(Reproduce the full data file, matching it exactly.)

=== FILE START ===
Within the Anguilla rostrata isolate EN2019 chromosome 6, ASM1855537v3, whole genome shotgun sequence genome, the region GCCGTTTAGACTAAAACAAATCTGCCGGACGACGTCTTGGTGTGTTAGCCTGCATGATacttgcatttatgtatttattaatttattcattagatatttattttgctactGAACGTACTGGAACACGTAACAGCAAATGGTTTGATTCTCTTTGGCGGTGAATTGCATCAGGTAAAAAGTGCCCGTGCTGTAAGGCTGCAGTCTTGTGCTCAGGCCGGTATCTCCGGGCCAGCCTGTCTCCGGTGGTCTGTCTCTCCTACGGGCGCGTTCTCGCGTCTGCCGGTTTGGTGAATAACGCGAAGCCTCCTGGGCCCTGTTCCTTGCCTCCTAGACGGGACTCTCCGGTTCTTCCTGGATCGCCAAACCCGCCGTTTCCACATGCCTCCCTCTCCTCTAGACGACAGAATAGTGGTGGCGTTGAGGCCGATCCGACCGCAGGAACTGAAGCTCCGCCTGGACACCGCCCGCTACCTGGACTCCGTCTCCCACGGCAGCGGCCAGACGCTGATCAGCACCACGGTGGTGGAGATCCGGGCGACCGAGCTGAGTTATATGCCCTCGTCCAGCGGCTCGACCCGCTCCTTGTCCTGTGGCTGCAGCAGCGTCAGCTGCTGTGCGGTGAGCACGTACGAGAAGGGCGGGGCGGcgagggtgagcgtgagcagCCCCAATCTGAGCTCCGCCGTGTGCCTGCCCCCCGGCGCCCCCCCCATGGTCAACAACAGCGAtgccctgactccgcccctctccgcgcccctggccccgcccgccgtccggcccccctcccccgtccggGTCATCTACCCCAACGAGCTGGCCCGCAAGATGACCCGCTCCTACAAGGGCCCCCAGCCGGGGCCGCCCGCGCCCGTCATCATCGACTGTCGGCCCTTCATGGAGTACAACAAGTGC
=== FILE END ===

Within the Anguilla rostrata isolate EN2019 chromosome 6, ASM1855537v3, whole genome shotgun sequence genome, the region GCCGTTTAGACTAAAACAAATCTGCCGGACGACGTCTTGGTGTGTTAGCCTGCATGATacttgcatttatgtatttattaatttattcattagatatttattttgctactGAACGTACTGGAACACGTAACAGCAAATGGTTTGATTCTCTTTGGCGGTGAATTGCATCAGGTAAAAAGTGCCCGTGCTGTAAGGCTGCAGTCTTGTGCTCAGGCCGGTATCTCCGGGCCAGCCTGTCTCCGGTGGTCTGTCTCTCCTACGGGCGCGTTCTCGCGTCTGCCGGTTTGGTGAATAACGCGAAGCCTCCTGGGCCCTGTTCCTTGCCTCCTAGACGGGACTCTCCGGTTCTTCCTGGATCGCCAAACCCGCCGTTTCCACATGCCTCCCTCTCCTCTAGACGACAGAATAGTGGTGGCGTTGAGGCCGATCCGACCGCAGGAACTGAAGCTCCGCCTGGACACCGCCCGCTACCTGGACTCCGTCTCCCACGGCAGCGGCCAGACGCTGATCAGCACCACGGTGGTGGAGATCCGGGCGACCGAGCTGAGTTATATGCCCTCGTCCAGCGGCTCGACCCGCTCCTTGTCCTGTGGCTGCAGCAGCGTCAGCTGCTGTGCGGTGAGCACGTACGAGAAGGGCGGGGCGGcgagggtgagcgtgagcagCCCCAATCTGAGCTCCGCCGTGTGCCTGCCCCCCGGCGCCCCCCCCATGGTCAACAACAGCGAtgccctgactccgcccctctccgcgcccctggccccgcccgccgtccggcccccctcccccgtccggGTCATCTACCCCAACGAGCTGGCCCGCAAGATGACCCGCTCCTACAAGGGCCCCCAGCCGGGGCCGCCCGCGCCCGTCATCATCGACTGTCGGCCCTTCATGGAGTACAACAAGTGC